Dalat 10.15.16

The last time I  long-term traveled I was 20 years old and in between study abroad semesters in Chile. I met many other travelers but one person, English Sarah (I was American Sarah), stands out.

English Sarah and I were roommates on a multi-week South American tour. She was closer to 30 years old than 20, recently laid off from work, and taking advantage of a great severance plus the opportunity afforded by unemployment to travel. English Sarah was an excellent travel buddy!

When we first met, I remember thinking, “How can anyone leave home at that age to backpack?” I knew I would never do such a thing….

Welp! Now I am the 29-year-old at the hostel meeting people almost a decade younger than me. When we chat about family, it is common for me to mention my younger sister (hi Wendy!). Often, at 26, Wendy is older than the people I meet traveling. We all get a good laugh at this realization.

The beautiful reality of travel is that no one cares how young or old we are. Employment status, skills, ability to network, possessions, or an address do not matter.  People are either friendly or, on rare occasions, they are not. The bonds I am forming with other travelers last for a conversation, a day, or even longer. Then, just as quickly as we met, we go in separate directions.

I am happy to be taking advantage of the chance to travel now, even if 29 is not the usual age for a backpacker.

From Hoi An to Dalat it was an 18 hour, two bus journey. I booked my tickets with a reputable company, Sinh Tourist, and had a comfortable experience. This journey coincided with the National Day holiday in China, a popular vacation time. Everyone else on the bus was Chinese!
I had a 2-hour stop from 5-7:00am at another beach city, Nha Trang. This city is a popular destination with Russian tourists. I enjoyed seeing the Russian language signs.
Dalat is in the central highlands. This city is known for being one of the coolest (by temperature) places in the country. Seeing pine trees and wearing jeans felt like a small dose of Minnesota fall.
The Crazy House in Dalat is a popular attraction. It is fantastical, whimsical, a little trippy and slightly dangerous all at the same time. I met three guys from the U.S. in the hostel. We walked to the house together and enjoyed checking it out.
Flower nurseries in the Dalat countryside.
A cricket farm. They were so loud!
A silk factory.
Elephant waterfall in the countryside.
Vietnam is a large producer of coffee. The most expensive beans are those eaten and then pooped out by weasels. The view of the plantation was marvelous.

10 Comments Add yours

  1. Sarah says:

    Wow, your comments about age are so interesting! We are at least 20 years younger than most motorhome travelers – I guess if we want some youthful fun we’ll have to stay in hostels when we get to Asia…poor Max! The other thing we have yet to see on our trip – Americans! We are a rarity.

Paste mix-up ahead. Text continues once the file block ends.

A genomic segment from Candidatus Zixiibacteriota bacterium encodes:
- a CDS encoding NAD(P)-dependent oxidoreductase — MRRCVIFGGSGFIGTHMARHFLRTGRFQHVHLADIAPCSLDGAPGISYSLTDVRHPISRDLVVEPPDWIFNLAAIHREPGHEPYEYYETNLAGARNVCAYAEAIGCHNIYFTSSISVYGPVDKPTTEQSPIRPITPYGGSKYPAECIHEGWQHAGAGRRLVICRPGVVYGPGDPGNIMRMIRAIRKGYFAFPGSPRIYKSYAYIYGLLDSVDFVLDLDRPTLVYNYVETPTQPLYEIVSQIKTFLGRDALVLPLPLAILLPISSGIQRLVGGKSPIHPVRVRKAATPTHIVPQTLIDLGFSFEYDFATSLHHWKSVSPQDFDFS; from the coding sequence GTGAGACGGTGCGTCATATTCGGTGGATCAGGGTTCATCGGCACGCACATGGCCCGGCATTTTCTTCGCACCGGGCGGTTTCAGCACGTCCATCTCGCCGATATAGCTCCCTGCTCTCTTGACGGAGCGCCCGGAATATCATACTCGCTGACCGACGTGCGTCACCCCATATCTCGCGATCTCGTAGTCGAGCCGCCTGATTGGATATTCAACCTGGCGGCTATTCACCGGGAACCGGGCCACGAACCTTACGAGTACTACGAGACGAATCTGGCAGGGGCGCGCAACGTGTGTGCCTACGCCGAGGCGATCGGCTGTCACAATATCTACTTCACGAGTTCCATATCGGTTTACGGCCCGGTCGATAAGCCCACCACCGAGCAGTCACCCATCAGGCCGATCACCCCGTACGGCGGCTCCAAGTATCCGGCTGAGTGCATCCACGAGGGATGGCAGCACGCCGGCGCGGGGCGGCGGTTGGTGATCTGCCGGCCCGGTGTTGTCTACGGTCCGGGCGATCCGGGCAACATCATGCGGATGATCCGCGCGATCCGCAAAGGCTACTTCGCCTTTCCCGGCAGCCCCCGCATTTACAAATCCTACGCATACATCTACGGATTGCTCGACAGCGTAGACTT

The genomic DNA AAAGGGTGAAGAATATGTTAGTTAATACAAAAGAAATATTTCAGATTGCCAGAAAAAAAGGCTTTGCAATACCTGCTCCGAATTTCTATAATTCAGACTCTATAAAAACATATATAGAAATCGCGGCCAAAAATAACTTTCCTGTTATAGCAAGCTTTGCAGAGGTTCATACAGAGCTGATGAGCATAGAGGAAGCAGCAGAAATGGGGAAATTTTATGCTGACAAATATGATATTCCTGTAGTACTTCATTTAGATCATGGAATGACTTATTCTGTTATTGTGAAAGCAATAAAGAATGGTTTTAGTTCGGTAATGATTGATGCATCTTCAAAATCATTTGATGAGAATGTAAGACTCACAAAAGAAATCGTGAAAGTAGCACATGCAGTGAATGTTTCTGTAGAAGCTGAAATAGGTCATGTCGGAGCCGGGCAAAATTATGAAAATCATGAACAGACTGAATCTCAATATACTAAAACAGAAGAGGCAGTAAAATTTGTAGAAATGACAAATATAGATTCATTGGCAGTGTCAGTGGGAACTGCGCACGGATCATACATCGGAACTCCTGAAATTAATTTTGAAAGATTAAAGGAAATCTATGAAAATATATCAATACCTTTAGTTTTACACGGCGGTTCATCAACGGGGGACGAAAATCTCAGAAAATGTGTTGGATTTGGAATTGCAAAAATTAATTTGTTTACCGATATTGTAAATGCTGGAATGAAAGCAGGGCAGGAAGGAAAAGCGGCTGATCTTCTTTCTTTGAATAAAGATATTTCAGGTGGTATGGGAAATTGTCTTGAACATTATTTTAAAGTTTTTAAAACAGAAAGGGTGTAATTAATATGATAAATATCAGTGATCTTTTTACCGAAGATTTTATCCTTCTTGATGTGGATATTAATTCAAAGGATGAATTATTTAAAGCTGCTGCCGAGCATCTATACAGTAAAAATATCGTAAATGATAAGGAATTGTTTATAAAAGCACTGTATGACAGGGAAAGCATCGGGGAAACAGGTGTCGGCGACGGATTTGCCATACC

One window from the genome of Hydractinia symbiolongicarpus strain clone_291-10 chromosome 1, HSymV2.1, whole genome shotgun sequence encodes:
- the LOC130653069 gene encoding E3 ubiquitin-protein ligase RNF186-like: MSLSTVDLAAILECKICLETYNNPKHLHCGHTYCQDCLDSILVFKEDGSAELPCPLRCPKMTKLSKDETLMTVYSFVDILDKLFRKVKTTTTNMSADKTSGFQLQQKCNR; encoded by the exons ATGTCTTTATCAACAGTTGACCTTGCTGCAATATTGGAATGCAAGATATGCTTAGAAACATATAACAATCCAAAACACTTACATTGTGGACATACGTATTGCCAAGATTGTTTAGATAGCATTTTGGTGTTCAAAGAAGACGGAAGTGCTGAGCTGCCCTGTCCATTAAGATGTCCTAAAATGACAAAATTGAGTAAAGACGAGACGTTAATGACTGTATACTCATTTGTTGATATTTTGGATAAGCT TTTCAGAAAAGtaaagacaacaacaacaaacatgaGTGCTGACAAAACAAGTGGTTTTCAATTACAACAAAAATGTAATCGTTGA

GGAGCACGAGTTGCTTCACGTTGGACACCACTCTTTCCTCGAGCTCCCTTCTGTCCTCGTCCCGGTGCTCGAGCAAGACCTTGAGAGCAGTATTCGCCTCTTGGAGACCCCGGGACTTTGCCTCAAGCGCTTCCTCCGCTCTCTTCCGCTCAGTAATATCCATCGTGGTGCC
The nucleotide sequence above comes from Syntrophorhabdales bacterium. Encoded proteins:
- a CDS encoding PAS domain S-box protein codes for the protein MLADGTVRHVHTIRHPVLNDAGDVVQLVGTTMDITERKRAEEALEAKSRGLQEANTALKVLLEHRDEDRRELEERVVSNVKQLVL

Liked by 1 person

    1. We have three age groups represented among us and I’m surprised to learn that none of these ages are the “typical” time to travel. Who knew! Ehhh, I think the marshmallow has many more comforts than some hostels. Agreed – almost zero US travelers! Thanks for sharing from your travel experiences.

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  2. Wendy Woessner says:

    Very good post! Finally reading it today!! Loved the pics and the journey

    Thanks for the shout out 🙂 Love Wendy

    >

    Liked by 1 person

    1. Just wait for all the shout outs coming your way if we see each other next year…. 🙂 !

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  3. Tina says:

    Hi Sarah! I enjoyed reading your comments about traveling at different stages in life. Based on my experiences of long-term travel and living overseas, the one thing that I appreciated when I was traveling at a more mature age is that I was actually able to connect with a broader spectrum of people and I appreciate that very much. In my late teens and throughout my 20s, it was often the backpackers circuit experience, but changed (for the better IMO) as I got older. It was no longer just the hostellers or the curious students of English, but also the people who lived where I was visiting: The mom with a family of her parents and an infant, the nuclear family with a couple of kids at home who hadn’t seen a foreigner before, the retired couple who were curious and friendly in equal measure, or the single career women who like to go out for happy hours. I still ran with the hostel crowd, but I noticed with a small streak of gray hair, the local connections were easier to make and maintain, which is a big part of traveling for me personally. My travel goals have remained the same since I was in my early 20s: #1 People (visit/make local friends, learn others’ perspectives, mutual understanding, etc.), #2 Learning (history, philosophy, etc.), and #3 Experiences (foods, cultural, etc.). Happy trails!

    Liked by 2 people

    1. Tina! Thanks so much for your thoughtful share from personal experience. We have shared travel goals for sure and I look forward to hearing more of your stories when we see each other next.

      So, I should hope for just a bit more grey hair and the experience will be even more enriching 😉 Just kidding. I think you’re right – not quite the backpacker age does afford me advantages when meeting others. Be well!

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  4. loripokela says:

    “The beautiful reality of travel is that no one cares how young or old we are. Employment status, skills, ability to network, possessions, or an address do not matter. People are either friendly or, on rare occasions, they are not.” Lovely. What an amazing way to exist!

    Liked by 1 person

    1. Yes. And values we share too.

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